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Robert Assaye
Robert Assaye is a writer and critic living in London.

Articles Available Online


Issy Wood, When You I Feel

Art Review

December 2017

Robert Assaye

Art Review

December 2017

At the centre of Issy Wood’s solo exhibition at Carlos/Ishikawa is a room-within-a room. The division of the gallery into two viewing spaces –...

Art

April 2017

'Learning from Athens'

Robert Assaye

Art

April 2017

The history of Documenta, a quinquennial contemporary art exhibition founded in the German city of Kassel in 1955, is...

I remember the first time I saw it, like a freshly alert hare alarmed by movement in the distant grasslands It was 2013 Model Kate Upton was once again the subject of a Reddit post, but this time her then-ubiquitous image was speaking back, telling the viewer in an advertising campaign that ‘I wouldn’t date a guy who has grooming problems’ Ergo, why not try Gillette’s Fusion ProGlide Style razor, the 3-in-1 tool ‘for whatever style she likes’? (Kate does not like back hair) Posters in the comments were confused, some even angered, by this form of marketing that did not vaunt a masculinity represented by driving cars in wide-ranging deserts to the triumphant howls of Bon Jovi, but rather one shaped by a self-conscious call to capitulate to What The Other Likes We like Kate Upton very much, they seemed to agree But we don’t like this weird new advertising that makes us feel lesser, like we’re observed objects held to someone else’s standard    Gentleman, welcome, I thought at the time It made sense A digital world based on images and aspirations – images that made you feel bad by emphasising the gap between the aspired-to and the disappointing reality – would eventually come for us all I wondered then whether this would lead to a gentler and more sympathetic settlement in the ongoing ‘battle of the sexes’ (as the phrase went), by unveiling to more men – particularly those in the more privileged echelons – the hell of having your sense of self read through a body you did not ask for, and having that body constantly subjected to the hostile judgment of a marketplace; a marketplace that tells you that you are not beautiful enough, thin enough or that your back is not shaved enough for Kate Upton I thought, perhaps, this was the crucial step in recognising that it was all bullshit, and developing forms of love and desire actually worthy of ourselves and one another That is not how things turned out    ‘A girl online is an avatar for everyone’, Joanna Walsh writes in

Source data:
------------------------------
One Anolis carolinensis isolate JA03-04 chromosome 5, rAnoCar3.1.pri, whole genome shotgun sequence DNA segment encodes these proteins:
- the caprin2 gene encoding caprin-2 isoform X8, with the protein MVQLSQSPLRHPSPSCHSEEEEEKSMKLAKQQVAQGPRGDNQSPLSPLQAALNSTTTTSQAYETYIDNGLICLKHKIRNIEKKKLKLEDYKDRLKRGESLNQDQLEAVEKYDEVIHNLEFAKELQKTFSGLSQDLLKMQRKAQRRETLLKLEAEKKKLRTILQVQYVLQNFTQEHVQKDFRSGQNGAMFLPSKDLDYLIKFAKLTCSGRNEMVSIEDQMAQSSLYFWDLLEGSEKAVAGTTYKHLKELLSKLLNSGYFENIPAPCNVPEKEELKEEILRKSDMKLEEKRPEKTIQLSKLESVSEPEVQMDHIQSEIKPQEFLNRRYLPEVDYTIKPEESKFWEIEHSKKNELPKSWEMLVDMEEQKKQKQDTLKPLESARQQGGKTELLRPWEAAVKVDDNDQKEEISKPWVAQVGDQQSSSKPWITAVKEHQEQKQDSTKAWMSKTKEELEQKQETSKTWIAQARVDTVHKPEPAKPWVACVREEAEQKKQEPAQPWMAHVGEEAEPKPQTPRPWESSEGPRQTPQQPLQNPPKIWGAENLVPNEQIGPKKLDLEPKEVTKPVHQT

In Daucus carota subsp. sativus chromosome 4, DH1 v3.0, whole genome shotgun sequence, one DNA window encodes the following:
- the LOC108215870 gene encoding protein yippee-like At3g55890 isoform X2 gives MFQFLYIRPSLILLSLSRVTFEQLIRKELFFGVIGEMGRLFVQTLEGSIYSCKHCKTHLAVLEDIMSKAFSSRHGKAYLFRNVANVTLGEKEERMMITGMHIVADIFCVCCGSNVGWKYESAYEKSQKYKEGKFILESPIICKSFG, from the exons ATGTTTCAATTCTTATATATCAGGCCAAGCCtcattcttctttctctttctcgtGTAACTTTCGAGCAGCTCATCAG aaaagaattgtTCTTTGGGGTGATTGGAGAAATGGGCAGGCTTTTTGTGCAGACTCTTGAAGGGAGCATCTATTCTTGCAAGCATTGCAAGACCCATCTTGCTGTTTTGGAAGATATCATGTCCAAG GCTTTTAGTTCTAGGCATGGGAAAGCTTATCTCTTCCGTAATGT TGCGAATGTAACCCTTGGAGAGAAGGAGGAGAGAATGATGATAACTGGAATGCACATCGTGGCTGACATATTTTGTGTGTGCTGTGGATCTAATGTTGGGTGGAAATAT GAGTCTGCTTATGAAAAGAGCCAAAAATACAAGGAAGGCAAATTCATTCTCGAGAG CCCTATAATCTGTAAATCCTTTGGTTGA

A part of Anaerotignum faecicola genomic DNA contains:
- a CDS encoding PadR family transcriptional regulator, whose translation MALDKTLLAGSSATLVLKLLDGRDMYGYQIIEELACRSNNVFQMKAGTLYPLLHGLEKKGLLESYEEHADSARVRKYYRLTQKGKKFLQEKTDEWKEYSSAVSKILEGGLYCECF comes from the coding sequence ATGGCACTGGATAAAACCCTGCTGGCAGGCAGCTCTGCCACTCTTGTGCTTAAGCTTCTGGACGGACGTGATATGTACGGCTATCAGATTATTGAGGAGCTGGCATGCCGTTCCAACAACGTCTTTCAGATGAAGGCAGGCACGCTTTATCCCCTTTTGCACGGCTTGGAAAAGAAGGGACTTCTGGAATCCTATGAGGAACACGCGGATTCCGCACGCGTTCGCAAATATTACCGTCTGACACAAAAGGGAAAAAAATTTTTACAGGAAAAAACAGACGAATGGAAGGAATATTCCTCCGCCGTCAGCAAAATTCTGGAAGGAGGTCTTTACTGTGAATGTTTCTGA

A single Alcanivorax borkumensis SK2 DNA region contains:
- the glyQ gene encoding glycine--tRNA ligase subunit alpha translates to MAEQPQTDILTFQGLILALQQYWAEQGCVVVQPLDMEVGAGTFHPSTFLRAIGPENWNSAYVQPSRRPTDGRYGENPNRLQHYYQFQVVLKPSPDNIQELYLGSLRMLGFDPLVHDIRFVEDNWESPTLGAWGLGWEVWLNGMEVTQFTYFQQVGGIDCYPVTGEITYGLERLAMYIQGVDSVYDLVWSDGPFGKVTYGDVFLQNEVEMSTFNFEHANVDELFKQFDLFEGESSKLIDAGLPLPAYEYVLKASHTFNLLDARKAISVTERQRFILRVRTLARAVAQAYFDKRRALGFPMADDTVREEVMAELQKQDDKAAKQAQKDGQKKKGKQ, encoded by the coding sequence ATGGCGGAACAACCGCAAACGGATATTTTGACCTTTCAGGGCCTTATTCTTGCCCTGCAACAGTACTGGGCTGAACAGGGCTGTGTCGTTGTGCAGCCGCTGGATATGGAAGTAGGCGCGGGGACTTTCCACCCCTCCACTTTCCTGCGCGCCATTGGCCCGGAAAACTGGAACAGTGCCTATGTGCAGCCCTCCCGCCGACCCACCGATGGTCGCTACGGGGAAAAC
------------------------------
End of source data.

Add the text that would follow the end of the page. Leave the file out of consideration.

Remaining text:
Contributor

August 2014

Robert Assaye

Contributor

August 2014

Robert Assaye is a writer and critic living in London.

New Communities

Art

January 2017

Robert Assaye

Art

January 2017

DeviantArt is the world’s ‘largest online community of artists and art-lovers’ and its thirteenth largest social network. Its forty million members contribute to a...
The Land Art of Julie Brook

Art

Issue No. 4

Robert Assaye

Art

Issue No. 4

Julie Brook works with the land. Over the past twenty years she has lived and worked in a succession of inhospitable locations, creating sculptures...

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Interview

February 2015

Interview with Eddie Peake

Lily Le Brun

Interview

February 2015

Like many people, I had seen Eddie Peake’s penis long before I met the artist himself. For several years...

Art

March 2016

Seeing from behind: Park McArthur

Anna Gritz

Art

March 2016

In a public conversation between Park McArthur and Isla Leaver Yap that accompanied the former’s exhibition Poly at the...

poetry

November 2014

Like Rabbits

Bethan Roberts

poetry

November 2014

When my husband unrolled the back door of the brewery’s lorry and hoisted first one cage, then another, onto...

 

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